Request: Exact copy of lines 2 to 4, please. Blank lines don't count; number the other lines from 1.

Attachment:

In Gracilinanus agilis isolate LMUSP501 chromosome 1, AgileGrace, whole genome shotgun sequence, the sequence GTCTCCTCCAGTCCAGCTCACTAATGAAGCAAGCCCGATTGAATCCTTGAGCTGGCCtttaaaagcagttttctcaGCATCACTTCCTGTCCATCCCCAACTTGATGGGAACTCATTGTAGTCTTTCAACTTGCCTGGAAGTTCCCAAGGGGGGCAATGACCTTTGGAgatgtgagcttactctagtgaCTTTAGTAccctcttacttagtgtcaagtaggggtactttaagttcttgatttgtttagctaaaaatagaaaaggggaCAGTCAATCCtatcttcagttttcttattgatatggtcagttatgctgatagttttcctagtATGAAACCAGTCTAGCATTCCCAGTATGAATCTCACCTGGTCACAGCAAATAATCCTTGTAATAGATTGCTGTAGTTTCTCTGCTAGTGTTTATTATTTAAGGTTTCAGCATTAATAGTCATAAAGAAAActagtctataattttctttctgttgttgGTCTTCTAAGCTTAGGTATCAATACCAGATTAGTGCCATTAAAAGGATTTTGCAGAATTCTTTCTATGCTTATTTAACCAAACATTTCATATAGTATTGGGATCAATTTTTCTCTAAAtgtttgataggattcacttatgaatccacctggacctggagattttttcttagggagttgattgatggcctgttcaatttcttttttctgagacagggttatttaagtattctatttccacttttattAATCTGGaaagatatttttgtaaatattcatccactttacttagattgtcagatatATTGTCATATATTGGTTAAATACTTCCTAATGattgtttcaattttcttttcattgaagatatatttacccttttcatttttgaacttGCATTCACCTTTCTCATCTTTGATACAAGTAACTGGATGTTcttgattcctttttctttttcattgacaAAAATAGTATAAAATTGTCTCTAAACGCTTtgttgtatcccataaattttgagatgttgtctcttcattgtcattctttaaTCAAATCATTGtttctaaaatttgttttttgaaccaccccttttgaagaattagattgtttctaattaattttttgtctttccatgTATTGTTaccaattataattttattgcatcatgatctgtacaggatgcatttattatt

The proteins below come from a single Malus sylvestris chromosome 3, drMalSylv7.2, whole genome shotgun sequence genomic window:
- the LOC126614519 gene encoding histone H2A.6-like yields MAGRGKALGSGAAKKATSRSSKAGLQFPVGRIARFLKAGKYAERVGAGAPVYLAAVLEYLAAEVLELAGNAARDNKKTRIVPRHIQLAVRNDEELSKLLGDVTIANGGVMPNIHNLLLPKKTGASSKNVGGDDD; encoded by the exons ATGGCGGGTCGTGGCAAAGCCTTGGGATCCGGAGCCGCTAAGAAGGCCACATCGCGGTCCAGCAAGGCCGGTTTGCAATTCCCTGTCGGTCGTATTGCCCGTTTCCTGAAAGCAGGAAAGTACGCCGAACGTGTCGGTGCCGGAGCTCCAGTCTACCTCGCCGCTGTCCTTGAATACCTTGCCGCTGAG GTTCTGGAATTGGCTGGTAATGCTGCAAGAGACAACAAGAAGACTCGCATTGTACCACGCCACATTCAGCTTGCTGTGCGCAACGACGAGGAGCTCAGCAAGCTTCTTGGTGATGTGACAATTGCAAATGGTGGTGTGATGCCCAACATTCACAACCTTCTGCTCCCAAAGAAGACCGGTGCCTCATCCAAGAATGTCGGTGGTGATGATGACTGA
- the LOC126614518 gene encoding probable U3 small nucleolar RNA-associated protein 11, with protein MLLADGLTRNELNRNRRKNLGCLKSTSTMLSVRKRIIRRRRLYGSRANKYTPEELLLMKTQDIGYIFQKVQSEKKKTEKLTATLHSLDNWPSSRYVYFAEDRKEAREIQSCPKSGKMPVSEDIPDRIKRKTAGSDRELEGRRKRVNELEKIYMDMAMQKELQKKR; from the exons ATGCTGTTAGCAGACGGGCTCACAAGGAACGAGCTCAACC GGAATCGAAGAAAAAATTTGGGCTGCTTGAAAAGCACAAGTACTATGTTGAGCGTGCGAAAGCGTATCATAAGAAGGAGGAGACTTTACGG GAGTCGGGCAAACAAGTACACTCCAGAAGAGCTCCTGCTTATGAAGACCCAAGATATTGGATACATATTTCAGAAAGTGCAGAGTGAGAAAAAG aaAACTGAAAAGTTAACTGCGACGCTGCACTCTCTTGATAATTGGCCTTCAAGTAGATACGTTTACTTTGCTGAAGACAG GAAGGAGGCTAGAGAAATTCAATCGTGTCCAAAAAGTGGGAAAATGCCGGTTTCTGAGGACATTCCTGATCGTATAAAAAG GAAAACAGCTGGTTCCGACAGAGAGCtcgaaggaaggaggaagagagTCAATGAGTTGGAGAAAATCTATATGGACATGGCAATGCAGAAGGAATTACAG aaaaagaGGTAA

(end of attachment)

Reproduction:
The proteins below come from a single Malus sylvestris chromosome 3, drMalSylv7.2, whole genome shotgun sequence genomic window:
- the LOC126614519 gene encoding histone H2A.6-like yields MAGRGKALGSGAAKKATSRSSKAGLQFPVGRIARFLKAGKYAERVGAGAPVYLAAVLEYLAAEVLELAGNAARDNKKTRIVPRHIQLAVRNDEELSKLLGDVTIANGGVMPNIHNLLLPKKTGASSKNVGGDDD; encoded by the exons ATGGCGGGTCGTGGCAAAGCCTTGGGATCCGGAGCCGCTAAGAAGGCCACATCGCGGTCCAGCAAGGCCGGTTTGCAATTCCCTGTCGGTCGTATTGCCCGTTTCCTGAAAGCAGGAAAGTACGCCGAACGTGTCGGTGCCGGAGCTCCAGTCTACCTCGCCGCTGTCCTTGAATACCTTGCCGCTGAG GTTCTGGAATTGGCTGGTAATGCTGCAAGAGACAACAAGAAGACTCGCATTGTACCACGCCACATTCAGCTTGCTGTGCGCAACGACGAGGAGCTCAGCAAGCTTCTTGGTGATGTGACAATTGCAAATGGTGGTGTGATGCCCAACATTCACAACCTTCTGCTCCCAAAGAAGACCGGTGCCTCATCCAAGAATGTCGGTGGTGATGATGACTGA
- the LOC126614518 gene encoding probable U3 small nucleolar RNA-associated protein 11, with protein MLLADGLTRNELNRNRRKNLGCLKSTSTMLSVRKRIIRRRRLYGSRANKYTPEELLLMKTQDIGYIFQKVQSEKKKTEKLTATLHSLDNWPSSRYVYFAEDRKEAREIQSCPKSGKMPVSEDIPDRIKRKTAGSDRELEGRRKRVNELEKIYMDMAMQKELQKKR; from the exons ATGCTGTTAGCAGACGGGCTCACAAGGAACGAGCTCAACC GGAATCGAAGAAAAAATTTGGGCTGCTTGAAAAGCACAAGTACTATGTTGAGCGTGCGAAAGCGTATCATAAGAAGGAGGAGACTTTACGG GAGTCGGGCAAACAAGTACACTCCAGAAGAGCTCCTGCTTATGAAGACCCAAGATATTGGATACATATTTCAGAAAGTGCAGAGTGAGAAAAAG aaAACTGAAAAGTTAACTGCGACGCTGCACTCTCTTGATAATTGGCCTTCAAGTAGATACGTTTACTTTGCTGAAGACAG GAAGGAGGCTAGAGAAATTCAATCGTGTCCAAAAAGTGGGAAAATGCCGGTTTCTGAGGACATTCCTGATCGTATAAAAAG GAAAACAGCTGGTTCCGACAGAGAGCtcgaaggaaggaggaagagagTCAATGAGTTGGAGAAAATCTATATGGACATGGCAATGCAGAAGGAATTACAG aaaaagaGGTAA